By Martie CenkciMay 18, 2015
DALLAS - U.S. Army Corps of Engineers Southwestern Division units in both Fort Worth and Tulsa continue to monitor the impact of heavy rainfall on Corps-managed lakes and reservoirs within their areas as forecasters call for additional rainfall.
"Life safety is paramount to us," said Brig. Gen. David C. Hill, commander of the Corps Southwestern Division, headquartered in Dallas. "The Army Corps of Engineers spends $1.6 billion annually on its flood risk reduction projects centered on a watershed, life cycle approach of preparation, response, recovery, and mitigation. We have teams of highly qualified civil engineers and hydrologists monitoring the situation 24/7. Our dams are functioning exactly how they are supposed to during times of high water to minimize the impact of high-water events and prevent large-scale flooding."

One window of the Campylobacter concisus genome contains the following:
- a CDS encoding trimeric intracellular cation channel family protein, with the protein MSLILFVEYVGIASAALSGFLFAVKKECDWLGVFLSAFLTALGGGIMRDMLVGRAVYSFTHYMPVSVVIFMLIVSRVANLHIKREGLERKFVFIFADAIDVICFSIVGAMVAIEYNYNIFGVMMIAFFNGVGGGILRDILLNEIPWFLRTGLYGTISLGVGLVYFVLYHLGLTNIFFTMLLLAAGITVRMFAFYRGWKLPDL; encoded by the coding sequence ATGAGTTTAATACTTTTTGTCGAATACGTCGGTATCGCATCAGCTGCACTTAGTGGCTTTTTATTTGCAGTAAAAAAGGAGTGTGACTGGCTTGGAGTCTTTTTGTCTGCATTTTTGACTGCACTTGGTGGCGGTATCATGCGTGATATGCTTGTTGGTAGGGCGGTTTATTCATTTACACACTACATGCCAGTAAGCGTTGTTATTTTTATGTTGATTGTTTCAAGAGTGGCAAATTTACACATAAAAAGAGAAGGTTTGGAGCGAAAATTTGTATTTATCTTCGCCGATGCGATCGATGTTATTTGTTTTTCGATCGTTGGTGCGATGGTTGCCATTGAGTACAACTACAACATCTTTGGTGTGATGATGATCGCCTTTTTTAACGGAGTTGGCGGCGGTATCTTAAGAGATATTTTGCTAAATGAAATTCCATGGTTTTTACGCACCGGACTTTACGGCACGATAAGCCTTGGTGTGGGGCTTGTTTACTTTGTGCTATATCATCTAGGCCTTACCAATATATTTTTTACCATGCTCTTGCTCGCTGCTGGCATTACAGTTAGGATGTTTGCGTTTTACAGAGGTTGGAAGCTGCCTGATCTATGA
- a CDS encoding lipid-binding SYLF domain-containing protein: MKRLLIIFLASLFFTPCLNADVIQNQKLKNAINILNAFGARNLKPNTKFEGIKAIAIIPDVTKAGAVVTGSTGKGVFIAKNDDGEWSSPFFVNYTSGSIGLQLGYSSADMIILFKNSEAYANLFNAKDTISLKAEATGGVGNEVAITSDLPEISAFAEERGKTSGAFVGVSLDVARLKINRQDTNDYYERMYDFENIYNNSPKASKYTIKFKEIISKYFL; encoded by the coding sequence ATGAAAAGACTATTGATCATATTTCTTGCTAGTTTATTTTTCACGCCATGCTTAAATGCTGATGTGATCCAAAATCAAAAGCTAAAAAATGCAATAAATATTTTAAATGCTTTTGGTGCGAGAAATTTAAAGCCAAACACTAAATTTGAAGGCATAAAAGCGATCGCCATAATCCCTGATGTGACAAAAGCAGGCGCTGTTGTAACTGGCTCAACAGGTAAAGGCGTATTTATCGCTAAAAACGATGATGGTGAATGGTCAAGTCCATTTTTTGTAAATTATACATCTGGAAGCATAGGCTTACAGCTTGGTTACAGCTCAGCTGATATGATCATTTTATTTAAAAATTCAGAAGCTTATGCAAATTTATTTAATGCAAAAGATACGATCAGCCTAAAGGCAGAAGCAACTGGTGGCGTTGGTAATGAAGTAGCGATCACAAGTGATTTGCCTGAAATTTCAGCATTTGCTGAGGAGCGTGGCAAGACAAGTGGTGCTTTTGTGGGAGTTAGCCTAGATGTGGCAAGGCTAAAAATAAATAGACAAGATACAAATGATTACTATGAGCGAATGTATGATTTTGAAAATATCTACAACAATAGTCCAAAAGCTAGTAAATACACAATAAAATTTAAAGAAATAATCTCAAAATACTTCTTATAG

Corps of Engineers dams store floodwater and officials make release decisions, as needed, to mitigate the impact of flooding downstream of dams brought on by several days of heavy rains.
Fort Worth District officials have released water at a controlled rate from the flood pools at Lewisville, Lavon, and Ray Roberts lakes in the Dallas-Fort Worth area, and Tulsa District officials have released water from Eufaula and Texoma dams in Oklahoma.
Flood damage reduction is the first and most significant benefit Corps lakes provide, and the Southwestern Division has a robust Flood Damage Reduction Mission that includes 74 flood damage reduction lakes/reservoirs, 33.22 million acre-feet of flood storage, 760 miles of local flood protection projects and $85 billion in cumulative flood damage prevention at its projects within the region. The Division covers civil works projects in all or part of five states.